Owl Post 8-2-13

Owl Post 2-17-12

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The Problem with Sexual Compatibility:

about-me-beach-calendar-options-couple-cute-couple-Favim.com-143393Last year, while working as a counselor at a Christian camp for young adults, I had the pleasure of spending a few months with hundreds of young men from around the country. If you have ever spent a large amount of time with a group of young men discussing life issues, you know I received a variety of crazy questions about sex.

For example, one of the campers asked, “If I’m supposed to wait to be married to have sex, how am I supposed to know if my wife and I are sexually compatible? Don’t I need to try out a few other girls first?” I wasn’t taken aback by his question because I knew he was just another teenage boy looking for an excuse to bend God’s guidelines. So I brushed off the question with a shallow answer so I could get back to the topic I was discussing.

Instagram, More Selfish than Facebook, Really?

IMG_0835Slate added to the wheelhouse of Facebookmakesyouselfishandlonely articles that seem to be littering the online atmosphere these days. And, while we would position our argument a little more towards the preexisting tendency to navel-gaze, the diagnosis for what social media makes us think is no less true for it.

But Slate makes the argument here that Instagram–that handsome friendzone we know and love, with those scrolling, squared filtered funshots–is actually a war app, where we battle our friends’ self-images with selfies of our own, and all the while lose ourselves more quickly than we would with Facebook. Slate, per usual, sounds a bit morose about it all, but they’ve got a point: the images of friends, coupled with the semi-valueless “Likes” we are expected to give and expected to expect, lead to a perverse self-image that is checked and rechecked with little payoff. Besides, the simple prettiness of the whole production is a bit misleading to experiences–awkward conversation, farts, inner-tensions.

The Wedding Vows | 20 Years Later:

Today my wife and I are celebrating 20 years of marriage. I could write the obligatory post or FB update on how amazing she is and how undeserving I am and how I’m glad we get to go on this journey together and I hope we get 20 more years on this journey. I believe those things and could easily say them and mean them.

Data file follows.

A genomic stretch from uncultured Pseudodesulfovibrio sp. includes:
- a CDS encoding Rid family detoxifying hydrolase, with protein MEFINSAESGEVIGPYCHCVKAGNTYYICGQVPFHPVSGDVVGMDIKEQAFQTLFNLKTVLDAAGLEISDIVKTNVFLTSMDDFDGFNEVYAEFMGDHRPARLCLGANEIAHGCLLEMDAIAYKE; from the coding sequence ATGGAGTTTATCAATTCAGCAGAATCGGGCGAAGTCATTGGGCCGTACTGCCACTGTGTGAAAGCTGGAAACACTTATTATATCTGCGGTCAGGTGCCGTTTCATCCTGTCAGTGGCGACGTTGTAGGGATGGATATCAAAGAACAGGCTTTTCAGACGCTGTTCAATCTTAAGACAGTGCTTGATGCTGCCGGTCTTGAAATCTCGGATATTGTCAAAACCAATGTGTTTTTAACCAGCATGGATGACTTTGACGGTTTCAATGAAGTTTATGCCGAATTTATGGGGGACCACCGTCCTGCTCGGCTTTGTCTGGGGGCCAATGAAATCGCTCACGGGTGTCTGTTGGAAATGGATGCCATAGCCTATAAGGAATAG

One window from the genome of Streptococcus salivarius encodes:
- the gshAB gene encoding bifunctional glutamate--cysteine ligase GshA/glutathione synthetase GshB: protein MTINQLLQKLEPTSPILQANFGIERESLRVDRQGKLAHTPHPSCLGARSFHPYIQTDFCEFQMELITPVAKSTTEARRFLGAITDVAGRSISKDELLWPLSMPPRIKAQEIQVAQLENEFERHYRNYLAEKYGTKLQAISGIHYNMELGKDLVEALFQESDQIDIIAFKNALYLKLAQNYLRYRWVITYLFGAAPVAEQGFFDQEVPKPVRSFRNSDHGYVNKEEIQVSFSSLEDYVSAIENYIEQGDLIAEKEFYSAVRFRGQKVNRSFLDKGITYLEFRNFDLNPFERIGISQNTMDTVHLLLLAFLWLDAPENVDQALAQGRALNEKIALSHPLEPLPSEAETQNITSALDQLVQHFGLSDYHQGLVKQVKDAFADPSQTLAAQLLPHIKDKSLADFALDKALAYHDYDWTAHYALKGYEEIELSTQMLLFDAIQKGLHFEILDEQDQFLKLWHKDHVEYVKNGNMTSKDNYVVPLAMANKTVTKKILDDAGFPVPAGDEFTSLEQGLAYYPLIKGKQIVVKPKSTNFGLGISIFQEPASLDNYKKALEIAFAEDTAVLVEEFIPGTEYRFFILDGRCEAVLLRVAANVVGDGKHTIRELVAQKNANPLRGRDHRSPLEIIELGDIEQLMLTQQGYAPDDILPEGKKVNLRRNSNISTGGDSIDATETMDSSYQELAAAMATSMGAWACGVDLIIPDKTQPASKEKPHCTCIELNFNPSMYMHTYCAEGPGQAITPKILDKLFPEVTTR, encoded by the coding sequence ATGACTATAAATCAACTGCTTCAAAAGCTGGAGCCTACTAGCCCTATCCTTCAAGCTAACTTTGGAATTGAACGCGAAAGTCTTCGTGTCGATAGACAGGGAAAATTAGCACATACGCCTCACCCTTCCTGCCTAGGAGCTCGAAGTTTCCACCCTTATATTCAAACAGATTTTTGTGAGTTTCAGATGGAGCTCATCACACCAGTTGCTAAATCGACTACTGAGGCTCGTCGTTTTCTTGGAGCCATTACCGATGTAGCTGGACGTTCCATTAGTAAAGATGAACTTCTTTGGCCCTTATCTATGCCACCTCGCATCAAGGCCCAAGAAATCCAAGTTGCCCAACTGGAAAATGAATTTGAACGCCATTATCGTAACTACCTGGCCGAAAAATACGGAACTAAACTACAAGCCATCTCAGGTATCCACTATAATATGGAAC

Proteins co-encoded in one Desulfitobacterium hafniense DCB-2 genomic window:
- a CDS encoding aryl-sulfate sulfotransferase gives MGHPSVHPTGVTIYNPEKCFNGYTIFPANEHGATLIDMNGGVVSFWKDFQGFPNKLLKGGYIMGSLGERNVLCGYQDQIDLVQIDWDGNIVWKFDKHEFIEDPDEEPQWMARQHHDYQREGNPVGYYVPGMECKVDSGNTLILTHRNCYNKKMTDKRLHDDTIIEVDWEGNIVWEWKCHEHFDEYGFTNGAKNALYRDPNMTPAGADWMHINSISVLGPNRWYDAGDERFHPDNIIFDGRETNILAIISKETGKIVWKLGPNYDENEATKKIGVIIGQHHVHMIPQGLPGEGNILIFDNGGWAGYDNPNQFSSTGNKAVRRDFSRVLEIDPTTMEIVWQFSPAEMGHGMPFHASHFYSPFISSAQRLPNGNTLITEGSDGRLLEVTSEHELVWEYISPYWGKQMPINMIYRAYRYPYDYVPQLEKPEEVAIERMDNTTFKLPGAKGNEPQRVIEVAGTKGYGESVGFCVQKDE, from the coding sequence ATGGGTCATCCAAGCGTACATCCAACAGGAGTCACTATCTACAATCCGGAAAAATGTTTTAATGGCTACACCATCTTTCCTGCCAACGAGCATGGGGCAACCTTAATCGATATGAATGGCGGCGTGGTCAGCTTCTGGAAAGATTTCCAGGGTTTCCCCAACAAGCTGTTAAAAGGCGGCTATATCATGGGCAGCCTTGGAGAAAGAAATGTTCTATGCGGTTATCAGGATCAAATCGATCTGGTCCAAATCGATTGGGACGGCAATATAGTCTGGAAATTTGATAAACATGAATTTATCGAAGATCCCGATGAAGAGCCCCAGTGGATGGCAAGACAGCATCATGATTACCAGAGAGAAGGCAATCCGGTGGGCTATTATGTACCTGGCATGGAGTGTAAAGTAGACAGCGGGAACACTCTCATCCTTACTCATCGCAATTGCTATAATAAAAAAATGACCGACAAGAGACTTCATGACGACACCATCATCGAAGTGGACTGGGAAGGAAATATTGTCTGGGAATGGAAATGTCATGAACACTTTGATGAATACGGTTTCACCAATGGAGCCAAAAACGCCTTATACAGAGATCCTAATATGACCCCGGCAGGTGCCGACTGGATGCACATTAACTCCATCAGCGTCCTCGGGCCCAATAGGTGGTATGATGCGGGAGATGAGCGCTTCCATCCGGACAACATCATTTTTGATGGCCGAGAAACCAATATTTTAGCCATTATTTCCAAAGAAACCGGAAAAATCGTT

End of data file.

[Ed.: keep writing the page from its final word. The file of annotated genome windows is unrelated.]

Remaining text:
I could talk about how much joy I still have when I see her or hear her voice. But we’ve both come to realize that after 10 years those things were easy to say, but after 20 there’s a whole lot of other things in our lives that won’t allow me to write something trite because 20 years of marriage isn’t easy. It’s been very hard. The fun of the first 10 years disappeared a bit in the light of other developments. We often say to each other, remember when we used to make up corny songs or give each other silly nicknames? Of course we remember, but we don’t do that nearly as much now. We still do some of that, but they have mostly disappeared in the light of other developments.

10 Ways to Save Barnes & Noble:

barnes_and_noble_450Dear Barnes & Noble,

When you announced the resignation of your C.E.O. and Nook failure, some may have called it the beginning of your end. Idea Logical’s Mike Shatzkin said you could only hope to “make the slide into oblivion more gradual.” But take note: not everyone is so pessimistic about your future. The New Yorker’s James Surowiecki argued that print books are still “an exceptionally good piece of technology—easy to read, portable, durable, and inexpensive,” and he referenced Codex Group findings that 97 percent of those who read e-books are still “wedded to print.”

So perhaps you aren’t a dying relic after all, and merely need some revamping. Over the past several days, commentators have burst forth with a cacophony of competing ideas for your revival. The following list contains some potentially promising options for you to consider –

The Freedom of Robert Galbraith: